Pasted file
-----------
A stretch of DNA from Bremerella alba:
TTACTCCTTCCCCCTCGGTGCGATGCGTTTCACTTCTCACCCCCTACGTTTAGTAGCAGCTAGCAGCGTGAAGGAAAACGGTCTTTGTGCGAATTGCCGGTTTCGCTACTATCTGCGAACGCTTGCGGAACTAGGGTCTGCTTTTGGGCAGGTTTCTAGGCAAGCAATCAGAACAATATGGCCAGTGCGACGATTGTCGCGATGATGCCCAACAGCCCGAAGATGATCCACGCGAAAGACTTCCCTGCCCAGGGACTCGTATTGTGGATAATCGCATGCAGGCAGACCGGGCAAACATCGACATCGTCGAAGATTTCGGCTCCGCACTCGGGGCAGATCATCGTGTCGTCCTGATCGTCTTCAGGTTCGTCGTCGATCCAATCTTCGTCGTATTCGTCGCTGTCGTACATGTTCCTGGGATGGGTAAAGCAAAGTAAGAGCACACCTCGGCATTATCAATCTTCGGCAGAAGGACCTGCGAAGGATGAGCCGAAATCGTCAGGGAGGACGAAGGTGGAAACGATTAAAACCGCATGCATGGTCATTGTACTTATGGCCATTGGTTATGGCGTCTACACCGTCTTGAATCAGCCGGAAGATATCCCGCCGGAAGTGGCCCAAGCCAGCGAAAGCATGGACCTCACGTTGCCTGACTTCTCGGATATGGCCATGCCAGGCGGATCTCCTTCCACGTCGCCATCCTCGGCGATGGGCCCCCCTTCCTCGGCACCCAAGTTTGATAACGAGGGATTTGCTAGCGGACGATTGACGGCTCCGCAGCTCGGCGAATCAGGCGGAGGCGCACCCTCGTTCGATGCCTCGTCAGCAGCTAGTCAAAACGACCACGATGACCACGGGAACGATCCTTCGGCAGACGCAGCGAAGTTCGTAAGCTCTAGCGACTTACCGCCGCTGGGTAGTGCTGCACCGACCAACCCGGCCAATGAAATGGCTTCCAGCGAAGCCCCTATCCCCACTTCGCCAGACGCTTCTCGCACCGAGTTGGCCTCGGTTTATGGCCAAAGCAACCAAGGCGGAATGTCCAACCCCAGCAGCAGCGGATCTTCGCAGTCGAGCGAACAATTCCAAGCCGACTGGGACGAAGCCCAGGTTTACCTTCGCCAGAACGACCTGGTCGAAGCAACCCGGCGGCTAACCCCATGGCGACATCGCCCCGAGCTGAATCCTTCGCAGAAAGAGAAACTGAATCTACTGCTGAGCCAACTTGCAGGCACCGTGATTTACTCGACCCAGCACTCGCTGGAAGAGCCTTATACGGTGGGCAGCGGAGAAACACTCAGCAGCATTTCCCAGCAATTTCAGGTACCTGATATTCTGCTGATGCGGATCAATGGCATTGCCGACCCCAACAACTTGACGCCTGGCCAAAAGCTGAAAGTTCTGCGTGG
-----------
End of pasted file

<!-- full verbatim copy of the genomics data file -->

A stretch of DNA from Bremerella alba:
TTACTCCTTCCCCCTCGGTGCGATGCGTTTCACTTCTCACCCCCTACGTTTAGTAGCAGCTAGCAGCGTGAAGGAAAACGGTCTTTGTGCGAATTGCCGGTTTCGCTACTATCTGCGAACGCTTGCGGAACTAGGGTCTGCTTTTGGGCAGGTTTCTAGGCAAGCAATCAGAACAATATGGCCAGTGCGACGATTGTCGCGATGATGCCCAACAGCCCGAAGATGATCCACGCGAAAGACTTCCCTGCCCAGGGACTCGTATTGTGGATAATCGCATGCAGGCAGACCGGGCAAACATCGACATCGTCGAAGATTTCGGCTCCGCACTCGGGGCAGATCATCGTGTCGTCCTGATCGTCTTCAGGTTCGTCGTCGATCCAATCTTCGTCGTATTCGTCGCTGTCGTACATGTTCCTGGGATGGGTAAAGCAAAGTAAGAGCACACCTCGGCATTATCAATCTTCGGCAGAAGGACCTGCGAAGGATGAGCCGAAATCGTCAGGGAGGACGAAGGTGGAAACGATTAAAACCGCATGCATGGTCATTGTACTTATGGCCATTGGTTATGGCGTCTACACCGTCTTGAATCAGCCGGAAGATATCCCGCCGGAAGTGGCCCAAGCCAGCGAAAGCATGGACCTCACGTTGCCTGACTTCTCGGATATGGCCATGCCAGGCGGATCTCCTTCCACGTCGCCATCCTCGGCGATGGGCCCCCCTTCCTCGGCACCCAAGTTTGATAACGAGGGATTTGCTAGCGGACGATTGACGGCTCCGCAGCTCGGCGAATCAGGCGGAGGCGCACCCTCGTTCGATGCCTCGTCAGCAGCTAGTCAAAACGACCACGATGACCACGGGAACGATCCTTCGGCAGACGCAGCGAAGTTCGTAAGCTCTAGCGACTTACCGCCGCTGGGTAGTGCTGCACCGACCAACCCGGCCAATGAAATGGCTTCCAGCGAAGCCCCTATCCCCACTTCGCCAGACGCTTCTCGCACCGAGTTGGCCTCGGTTTATGGCCAAAGCAACCAAGGCGGAATGTCCAACCCCAGCAGCAGCGGATCTTCGCAGTCGAGCGAACAATTCCAAGCCGACTGGGACGAAGCCCAGGTTTACCTTCGCCAGAACGACCTGGTCGAAGCAACCCGGCGGCTAACCCCATGGCGACATCGCCCCGAGCTGAATCCTTCGCAGAAAGAGAAACTGAATCTACTGCTGAGCCAACTTGCAGGCACCGTGATTTACTCGACCCAGCACTCGCTGGAAGAGCCTTATACGGTGGGCAGCGGAGAAACACTCAGCAGCATTTCCCAGCAATTTCAGGTACCTGATATTCTGCTGATGCGGATCAATGGCATTGCCGACCCCAACAACTTGACGCCTGGCCAAAAGCTGAAAGTTCTGCGTGG